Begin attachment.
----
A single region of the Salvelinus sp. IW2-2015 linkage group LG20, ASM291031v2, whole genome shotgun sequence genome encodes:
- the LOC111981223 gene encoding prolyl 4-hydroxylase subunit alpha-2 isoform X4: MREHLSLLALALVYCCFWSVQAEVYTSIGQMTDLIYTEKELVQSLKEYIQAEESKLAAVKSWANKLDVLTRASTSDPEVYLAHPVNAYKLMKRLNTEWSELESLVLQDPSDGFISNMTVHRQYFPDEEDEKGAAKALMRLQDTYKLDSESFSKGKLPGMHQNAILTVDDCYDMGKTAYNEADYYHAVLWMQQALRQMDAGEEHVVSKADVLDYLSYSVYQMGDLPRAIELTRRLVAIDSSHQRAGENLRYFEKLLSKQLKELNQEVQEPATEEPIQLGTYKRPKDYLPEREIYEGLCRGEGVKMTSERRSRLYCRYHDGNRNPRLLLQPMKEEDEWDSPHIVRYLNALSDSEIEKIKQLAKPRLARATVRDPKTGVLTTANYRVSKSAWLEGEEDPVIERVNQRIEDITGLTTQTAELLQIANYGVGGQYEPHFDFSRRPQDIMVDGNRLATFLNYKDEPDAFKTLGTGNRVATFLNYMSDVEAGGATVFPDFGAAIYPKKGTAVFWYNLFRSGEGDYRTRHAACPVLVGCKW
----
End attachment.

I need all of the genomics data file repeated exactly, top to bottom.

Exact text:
A single region of the Salvelinus sp. IW2-2015 linkage group LG20, ASM291031v2, whole genome shotgun sequence genome encodes:
- the LOC111981223 gene encoding prolyl 4-hydroxylase subunit alpha-2 isoform X4: MREHLSLLALALVYCCFWSVQAEVYTSIGQMTDLIYTEKELVQSLKEYIQAEESKLAAVKSWANKLDVLTRASTSDPEVYLAHPVNAYKLMKRLNTEWSELESLVLQDPSDGFISNMTVHRQYFPDEEDEKGAAKALMRLQDTYKLDSESFSKGKLPGMHQNAILTVDDCYDMGKTAYNEADYYHAVLWMQQALRQMDAGEEHVVSKADVLDYLSYSVYQMGDLPRAIELTRRLVAIDSSHQRAGENLRYFEKLLSKQLKELNQEVQEPATEEPIQLGTYKRPKDYLPEREIYEGLCRGEGVKMTSERRSRLYCRYHDGNRNPRLLLQPMKEEDEWDSPHIVRYLNALSDSEIEKIKQLAKPRLARATVRDPKTGVLTTANYRVSKSAWLEGEEDPVIERVNQRIEDITGLTTQTAELLQIANYGVGGQYEPHFDFSRRPQDIMVDGNRLATFLNYKDEPDAFKTLGTGNRVATFLNYMSDVEAGGATVFPDFGAAIYPKKGTAVFWYNLFRSGEGDYRTRHAACPVLVGCKW